They passed by a dusty corridor that led to a staircase down. Jerya’s sister Tiana had wandered in the deepest levels not so long ago, and found a pendant that represented a puzzle that Jerya couldn’t solve until too late: until her father had been murdered, the pendant—and the phantasmagory—destroyed, and her sister caught in the eruption of the mountain nobody ever expected to erupt.

The last thought hurt her more than all the others. She mourned her father, she raged silently about the pendant, but she’d spent her life trying to protect her little sister from the grief that haunted their family. Now, thanks to the phantasmagory pendant being destroyed, she didn’t even know if Tiana still lived. She couldn’t even reach the dreamspace any longer, as if it had never existed.

Shanasee started shaking again as the lamp dimmed. When it went out entirely, she whimpered.

“It’s all right, Shanasee,” Jerya said quickly. “It’s all right. I’m here. We’re all right together. Soon we’ll be out of here and we’ll go and find Cara. Then maybe we’ll find some lunch. Are you hungry? I’m hungry. I’d love a big slice of roast beef about now.” Jerya spoke as quickly and as lightly as she could. She’d never provided the calming Regent chatter before, but if she couldn’t keep Shanasee moving, Jerya would have to abandon her in the dark for a time. After all Shanasee had done for their people that night, the idea horrified Jerya.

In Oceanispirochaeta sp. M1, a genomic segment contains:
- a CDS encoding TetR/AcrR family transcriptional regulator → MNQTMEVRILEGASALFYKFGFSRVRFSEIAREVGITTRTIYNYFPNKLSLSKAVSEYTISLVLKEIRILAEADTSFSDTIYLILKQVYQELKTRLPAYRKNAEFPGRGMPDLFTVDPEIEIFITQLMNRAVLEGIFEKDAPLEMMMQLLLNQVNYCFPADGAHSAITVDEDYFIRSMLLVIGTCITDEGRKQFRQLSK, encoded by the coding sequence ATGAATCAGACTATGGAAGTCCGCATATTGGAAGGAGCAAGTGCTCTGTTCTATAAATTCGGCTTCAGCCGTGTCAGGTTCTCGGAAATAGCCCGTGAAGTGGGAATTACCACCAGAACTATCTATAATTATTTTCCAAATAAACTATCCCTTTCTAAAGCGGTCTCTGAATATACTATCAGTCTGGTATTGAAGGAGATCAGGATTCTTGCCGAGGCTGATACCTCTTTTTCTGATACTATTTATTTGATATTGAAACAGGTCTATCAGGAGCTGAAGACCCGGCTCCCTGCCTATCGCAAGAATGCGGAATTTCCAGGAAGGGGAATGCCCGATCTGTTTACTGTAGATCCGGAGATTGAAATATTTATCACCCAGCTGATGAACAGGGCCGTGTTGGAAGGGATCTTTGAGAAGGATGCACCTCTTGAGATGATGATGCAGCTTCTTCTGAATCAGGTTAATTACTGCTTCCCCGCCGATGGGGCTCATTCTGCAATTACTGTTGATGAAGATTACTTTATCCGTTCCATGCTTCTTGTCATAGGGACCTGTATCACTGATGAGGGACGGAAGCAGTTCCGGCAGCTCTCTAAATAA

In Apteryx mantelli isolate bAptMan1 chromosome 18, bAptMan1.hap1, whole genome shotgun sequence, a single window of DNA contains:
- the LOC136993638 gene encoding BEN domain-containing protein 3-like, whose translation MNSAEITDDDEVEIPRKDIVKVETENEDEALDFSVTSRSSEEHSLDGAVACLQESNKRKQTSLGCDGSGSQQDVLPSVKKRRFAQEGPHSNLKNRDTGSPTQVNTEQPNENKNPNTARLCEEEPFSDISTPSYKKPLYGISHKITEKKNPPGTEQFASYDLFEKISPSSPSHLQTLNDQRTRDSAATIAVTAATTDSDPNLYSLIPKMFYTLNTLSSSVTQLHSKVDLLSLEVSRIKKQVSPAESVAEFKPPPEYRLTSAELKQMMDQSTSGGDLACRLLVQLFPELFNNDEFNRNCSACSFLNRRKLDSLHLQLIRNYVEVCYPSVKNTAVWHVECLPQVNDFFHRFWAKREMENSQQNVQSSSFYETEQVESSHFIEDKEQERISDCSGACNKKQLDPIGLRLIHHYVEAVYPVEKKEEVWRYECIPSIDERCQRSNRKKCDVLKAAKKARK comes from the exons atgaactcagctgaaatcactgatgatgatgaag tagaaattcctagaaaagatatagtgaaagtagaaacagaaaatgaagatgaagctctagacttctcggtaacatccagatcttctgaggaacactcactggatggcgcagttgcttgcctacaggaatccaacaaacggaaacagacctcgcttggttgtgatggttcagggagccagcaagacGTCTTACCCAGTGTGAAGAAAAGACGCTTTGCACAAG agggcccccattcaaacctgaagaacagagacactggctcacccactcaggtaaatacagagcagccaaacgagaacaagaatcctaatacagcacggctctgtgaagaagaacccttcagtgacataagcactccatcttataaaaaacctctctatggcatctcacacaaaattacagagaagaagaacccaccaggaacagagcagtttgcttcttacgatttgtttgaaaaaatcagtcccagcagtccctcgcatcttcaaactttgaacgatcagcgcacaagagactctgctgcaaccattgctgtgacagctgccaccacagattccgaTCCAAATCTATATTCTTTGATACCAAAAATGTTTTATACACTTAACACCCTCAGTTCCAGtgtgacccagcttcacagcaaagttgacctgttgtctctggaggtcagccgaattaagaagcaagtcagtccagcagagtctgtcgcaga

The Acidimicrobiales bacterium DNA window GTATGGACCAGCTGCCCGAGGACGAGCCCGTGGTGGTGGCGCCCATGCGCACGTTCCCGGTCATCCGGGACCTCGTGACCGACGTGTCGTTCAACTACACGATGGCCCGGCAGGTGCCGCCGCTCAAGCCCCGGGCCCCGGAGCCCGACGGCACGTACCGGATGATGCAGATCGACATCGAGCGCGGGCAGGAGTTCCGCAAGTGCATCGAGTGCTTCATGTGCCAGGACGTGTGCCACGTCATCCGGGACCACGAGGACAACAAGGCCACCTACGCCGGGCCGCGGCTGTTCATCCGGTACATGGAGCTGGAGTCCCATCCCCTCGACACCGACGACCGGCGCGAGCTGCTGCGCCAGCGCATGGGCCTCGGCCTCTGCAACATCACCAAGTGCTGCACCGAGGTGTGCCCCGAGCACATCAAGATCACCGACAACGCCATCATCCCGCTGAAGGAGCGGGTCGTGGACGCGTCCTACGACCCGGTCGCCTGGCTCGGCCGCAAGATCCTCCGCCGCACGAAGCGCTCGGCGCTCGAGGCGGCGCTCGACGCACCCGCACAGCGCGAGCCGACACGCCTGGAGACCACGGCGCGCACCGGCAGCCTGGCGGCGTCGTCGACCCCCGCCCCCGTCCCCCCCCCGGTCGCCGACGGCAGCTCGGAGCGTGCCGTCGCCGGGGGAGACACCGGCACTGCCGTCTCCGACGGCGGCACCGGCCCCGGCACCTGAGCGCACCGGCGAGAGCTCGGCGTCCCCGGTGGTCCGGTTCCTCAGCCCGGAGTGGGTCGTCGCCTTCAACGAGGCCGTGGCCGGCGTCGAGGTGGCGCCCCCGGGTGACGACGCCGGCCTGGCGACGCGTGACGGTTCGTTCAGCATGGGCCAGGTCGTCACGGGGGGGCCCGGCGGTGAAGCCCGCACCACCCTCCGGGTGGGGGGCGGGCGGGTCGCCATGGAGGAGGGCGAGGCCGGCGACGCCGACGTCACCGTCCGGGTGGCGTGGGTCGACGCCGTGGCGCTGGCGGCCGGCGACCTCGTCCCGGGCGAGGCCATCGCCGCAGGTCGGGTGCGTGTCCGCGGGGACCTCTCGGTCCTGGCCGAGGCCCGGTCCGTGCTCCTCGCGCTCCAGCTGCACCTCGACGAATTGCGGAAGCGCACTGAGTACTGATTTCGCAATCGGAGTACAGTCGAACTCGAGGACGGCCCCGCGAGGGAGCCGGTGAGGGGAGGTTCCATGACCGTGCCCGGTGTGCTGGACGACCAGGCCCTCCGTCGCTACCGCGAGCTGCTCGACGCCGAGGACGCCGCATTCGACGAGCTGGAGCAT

Without the lamp, the darkness in the catacombs bothered her. Jerya didn’t mind the dark like Shanasee did, but enough darkness had a weight all its own: stifling and hungry. The catacombs were usually empty and safe; abandoned only as centuries of floodwaters changed the shape of the rest of the city. Once she might have made a game of walking them blind, but that scared her now. What if the mud was seeping down from somewhere above? She wouldn’t even see it coming until she’d walked into it.